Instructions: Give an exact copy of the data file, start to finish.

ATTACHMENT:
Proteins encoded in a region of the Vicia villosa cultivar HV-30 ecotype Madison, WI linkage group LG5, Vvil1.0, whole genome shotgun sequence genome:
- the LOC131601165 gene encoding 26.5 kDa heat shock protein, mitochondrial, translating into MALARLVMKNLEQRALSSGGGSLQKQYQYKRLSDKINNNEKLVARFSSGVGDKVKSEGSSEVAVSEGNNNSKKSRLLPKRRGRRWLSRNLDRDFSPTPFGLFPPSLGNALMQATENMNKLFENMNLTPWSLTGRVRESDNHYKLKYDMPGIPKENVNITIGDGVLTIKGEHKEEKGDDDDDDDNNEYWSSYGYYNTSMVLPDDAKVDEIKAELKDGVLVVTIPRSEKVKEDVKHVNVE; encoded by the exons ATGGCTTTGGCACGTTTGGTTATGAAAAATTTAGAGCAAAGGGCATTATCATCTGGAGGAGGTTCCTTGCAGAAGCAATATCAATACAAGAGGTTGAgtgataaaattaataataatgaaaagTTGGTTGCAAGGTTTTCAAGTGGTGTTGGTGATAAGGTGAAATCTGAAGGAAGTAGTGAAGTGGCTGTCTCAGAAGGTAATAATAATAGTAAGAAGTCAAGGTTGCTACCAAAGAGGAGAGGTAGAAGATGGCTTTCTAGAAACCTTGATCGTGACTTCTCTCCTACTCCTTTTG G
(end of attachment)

Proteins encoded in a region of the Vicia villosa cultivar HV-30 ecotype Madison, WI linkage group LG5, Vvil1.0, whole genome shotgun sequence genome:
- the LOC131601165 gene encoding 26.5 kDa heat shock protein, mitochondrial, translating into MALARLVMKNLEQRALSSGGGSLQKQYQYKRLSDKINNNEKLVARFSSGVGDKVKSEGSSEVAVSEGNNNSKKSRLLPKRRGRRWLSRNLDRDFSPTPFGLFPPSLGNALMQATENMNKLFENMNLTPWSLTGRVRESDNHYKLKYDMPGIPKENVNITIGDGVLTIKGEHKEEKGDDDDDDDNNEYWSSYGYYNTSMVLPDDAKVDEIKAELKDGVLVVTIPRSEKVKEDVKHVNVE; encoded by the exons ATGGCTTTGGCACGTTTGGTTATGAAAAATTTAGAGCAAAGGGCATTATCATCTGGAGGAGGTTCCTTGCAGAAGCAATATCAATACAAGAGGTTGAgtgataaaattaataataatgaaaagTTGGTTGCAAGGTTTTCAAGTGGTGTTGGTGATAAGGTGAAATCTGAAGGAAGTAGTGAAGTGGCTGTCTCAGAAGGTAATAATAATAGTAAGAAGTCAAGGTTGCTACCAAAGAGGAGAGGTAGAAGATGGCTTTCTAGAAACCTTGATCGTGACTTCTCTCCTACTCCTTTTG G